Researchers from Chinese Academy of Sciences found two novel fatty acid-preferring enzymes that discriminate individual fatty acid species in triacylglycerol assembly
Composition of polyunsaturated fatty acids (PUFAs) in triacylglycerols (TAGs) plays a major role in maintaining health and application areas of oils. However, regulation of PUFAs is less understood. Molecules of TAG that are formed by attaching three molecules of PUFAs to a glycerol backbone are the main constituents of vegetable oil in plants and fats in animals and humans. TAG is important for cellular metabolism and acts as a universal storage form and currency of energy as its energy density is greater than carbohydrates or proteins.
The health benefit of TAGs is dependent on which fatty acid comprises the molecule. For instance, linoleic acid (LA) can lower blood cholesterols and prevent atherosclerosis, whereas eicosapentaenoic acid (EPA) can aid in treatment of hypertension and inflammation. Now, a team of researchers led by Prof. XU Jian from the Qingdao Institute of Bioenergy and Bioprocess Technology (QIBEBT), Chinese Academy of Sciences (CAS), set to determine whether fatty acid composition of TAGs can be customized to create TAGs that carry tailored health benefits. The team found two novel diacylglyceryl transferases (DGAT2s) that preferentially attach LA and EPA, respectively, to the glycerol backbone to form TAGs.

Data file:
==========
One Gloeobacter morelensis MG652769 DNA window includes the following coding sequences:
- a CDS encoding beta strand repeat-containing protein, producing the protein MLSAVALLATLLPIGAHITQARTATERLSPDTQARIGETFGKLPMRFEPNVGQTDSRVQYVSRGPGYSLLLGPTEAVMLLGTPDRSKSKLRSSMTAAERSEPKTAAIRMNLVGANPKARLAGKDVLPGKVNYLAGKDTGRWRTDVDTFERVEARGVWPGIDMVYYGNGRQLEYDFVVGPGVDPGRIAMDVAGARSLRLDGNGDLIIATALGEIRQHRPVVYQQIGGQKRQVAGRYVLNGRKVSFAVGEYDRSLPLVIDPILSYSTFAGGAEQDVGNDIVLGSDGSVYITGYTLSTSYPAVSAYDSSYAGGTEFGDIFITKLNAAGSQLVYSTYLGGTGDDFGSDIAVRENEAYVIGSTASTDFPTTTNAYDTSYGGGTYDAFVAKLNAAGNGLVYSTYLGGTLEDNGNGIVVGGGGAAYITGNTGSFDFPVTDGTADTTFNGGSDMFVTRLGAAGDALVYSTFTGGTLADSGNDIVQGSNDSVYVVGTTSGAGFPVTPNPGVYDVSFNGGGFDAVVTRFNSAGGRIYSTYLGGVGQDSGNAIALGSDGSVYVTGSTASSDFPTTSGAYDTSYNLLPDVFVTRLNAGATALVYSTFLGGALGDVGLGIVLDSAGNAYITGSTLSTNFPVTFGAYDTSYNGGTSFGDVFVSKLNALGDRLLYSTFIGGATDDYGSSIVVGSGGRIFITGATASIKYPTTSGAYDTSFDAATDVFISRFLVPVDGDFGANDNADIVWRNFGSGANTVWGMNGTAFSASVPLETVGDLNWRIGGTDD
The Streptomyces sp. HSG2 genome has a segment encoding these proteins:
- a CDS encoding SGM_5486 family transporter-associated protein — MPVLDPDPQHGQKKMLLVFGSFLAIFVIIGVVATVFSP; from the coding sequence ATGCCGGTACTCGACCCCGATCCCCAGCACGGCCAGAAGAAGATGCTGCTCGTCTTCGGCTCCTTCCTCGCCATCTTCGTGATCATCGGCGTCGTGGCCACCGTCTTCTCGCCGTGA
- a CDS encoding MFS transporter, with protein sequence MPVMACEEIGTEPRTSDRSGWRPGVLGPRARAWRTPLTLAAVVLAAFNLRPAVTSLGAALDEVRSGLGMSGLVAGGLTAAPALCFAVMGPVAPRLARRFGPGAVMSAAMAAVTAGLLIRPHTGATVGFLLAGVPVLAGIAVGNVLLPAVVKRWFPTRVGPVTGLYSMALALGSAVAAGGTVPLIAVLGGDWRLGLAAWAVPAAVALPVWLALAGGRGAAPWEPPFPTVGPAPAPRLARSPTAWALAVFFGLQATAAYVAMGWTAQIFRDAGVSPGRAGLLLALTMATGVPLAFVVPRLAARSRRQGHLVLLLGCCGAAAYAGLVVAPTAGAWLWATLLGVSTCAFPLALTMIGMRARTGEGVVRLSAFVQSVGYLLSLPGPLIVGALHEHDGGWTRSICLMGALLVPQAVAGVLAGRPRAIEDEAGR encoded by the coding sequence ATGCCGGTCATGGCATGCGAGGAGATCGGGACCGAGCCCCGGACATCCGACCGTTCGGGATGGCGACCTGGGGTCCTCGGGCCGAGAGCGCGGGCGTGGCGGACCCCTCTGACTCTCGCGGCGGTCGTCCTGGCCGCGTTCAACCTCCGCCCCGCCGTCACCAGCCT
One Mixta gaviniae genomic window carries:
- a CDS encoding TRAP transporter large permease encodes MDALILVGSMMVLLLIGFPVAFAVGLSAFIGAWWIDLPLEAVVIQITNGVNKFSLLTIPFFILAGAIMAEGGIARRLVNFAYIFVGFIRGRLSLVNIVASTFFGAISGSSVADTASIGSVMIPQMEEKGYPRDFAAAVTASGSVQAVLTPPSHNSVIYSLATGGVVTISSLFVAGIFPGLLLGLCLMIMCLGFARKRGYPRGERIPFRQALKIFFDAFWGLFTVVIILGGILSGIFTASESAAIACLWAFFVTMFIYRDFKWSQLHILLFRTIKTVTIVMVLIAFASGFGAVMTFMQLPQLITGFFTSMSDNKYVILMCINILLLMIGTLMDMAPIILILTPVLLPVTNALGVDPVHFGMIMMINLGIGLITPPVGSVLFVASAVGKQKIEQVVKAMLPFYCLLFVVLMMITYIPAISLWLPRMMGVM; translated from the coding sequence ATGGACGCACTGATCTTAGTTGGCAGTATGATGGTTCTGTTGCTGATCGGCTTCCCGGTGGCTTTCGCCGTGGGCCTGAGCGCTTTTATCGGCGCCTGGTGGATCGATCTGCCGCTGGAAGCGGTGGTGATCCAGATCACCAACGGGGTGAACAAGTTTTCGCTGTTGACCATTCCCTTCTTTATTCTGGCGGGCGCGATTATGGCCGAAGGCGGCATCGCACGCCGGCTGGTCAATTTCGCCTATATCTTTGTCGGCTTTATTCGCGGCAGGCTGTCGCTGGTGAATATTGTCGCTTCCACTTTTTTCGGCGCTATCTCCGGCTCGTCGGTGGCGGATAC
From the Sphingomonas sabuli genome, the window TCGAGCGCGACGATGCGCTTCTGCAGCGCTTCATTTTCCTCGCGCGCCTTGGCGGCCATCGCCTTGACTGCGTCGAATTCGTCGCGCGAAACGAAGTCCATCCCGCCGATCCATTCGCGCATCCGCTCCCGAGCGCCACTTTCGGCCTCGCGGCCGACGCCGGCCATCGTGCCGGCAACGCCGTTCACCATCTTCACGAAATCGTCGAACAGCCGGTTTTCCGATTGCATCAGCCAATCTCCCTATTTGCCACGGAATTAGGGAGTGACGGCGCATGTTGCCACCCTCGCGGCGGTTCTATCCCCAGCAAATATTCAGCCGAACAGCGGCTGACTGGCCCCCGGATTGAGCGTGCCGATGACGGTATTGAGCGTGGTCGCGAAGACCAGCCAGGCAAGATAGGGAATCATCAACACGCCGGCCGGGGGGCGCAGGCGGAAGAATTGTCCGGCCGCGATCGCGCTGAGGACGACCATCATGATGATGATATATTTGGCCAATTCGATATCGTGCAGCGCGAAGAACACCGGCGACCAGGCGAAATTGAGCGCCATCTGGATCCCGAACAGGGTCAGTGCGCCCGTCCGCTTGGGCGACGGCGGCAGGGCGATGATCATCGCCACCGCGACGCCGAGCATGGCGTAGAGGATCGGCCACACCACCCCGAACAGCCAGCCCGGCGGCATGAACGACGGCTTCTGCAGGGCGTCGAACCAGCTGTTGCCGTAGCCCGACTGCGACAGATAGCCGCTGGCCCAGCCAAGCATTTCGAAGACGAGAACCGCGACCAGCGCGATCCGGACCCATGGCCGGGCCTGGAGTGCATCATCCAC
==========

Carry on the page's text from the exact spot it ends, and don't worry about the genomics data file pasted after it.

The team modulated the ratio of these specialist enzymes in the cell to create a strain bank of the industrial oleaginous microalga Nannochloropsis oceanica where the proportions of LA and EPA in TAGs varied by 18.7- and 34.7-fold, respectively. LA and EPA are both important fatty acids for human health. These fatty acids play a major role in human metabolism. However, human genomes do not encode the enzymes that directly synthesize these fatty acids. Therefore, humans have to consume LA and EPA through plant or animal TAGs. According to the researchers, the discovery of novel DGATs that selectively assemble LA and EPA into microalgal TAGs facilitates large scale production of tailored TAGs that are present in nature or synthesized for personalized health benefits. The research was published in the journal Molecular Plant on December 13, 2018.
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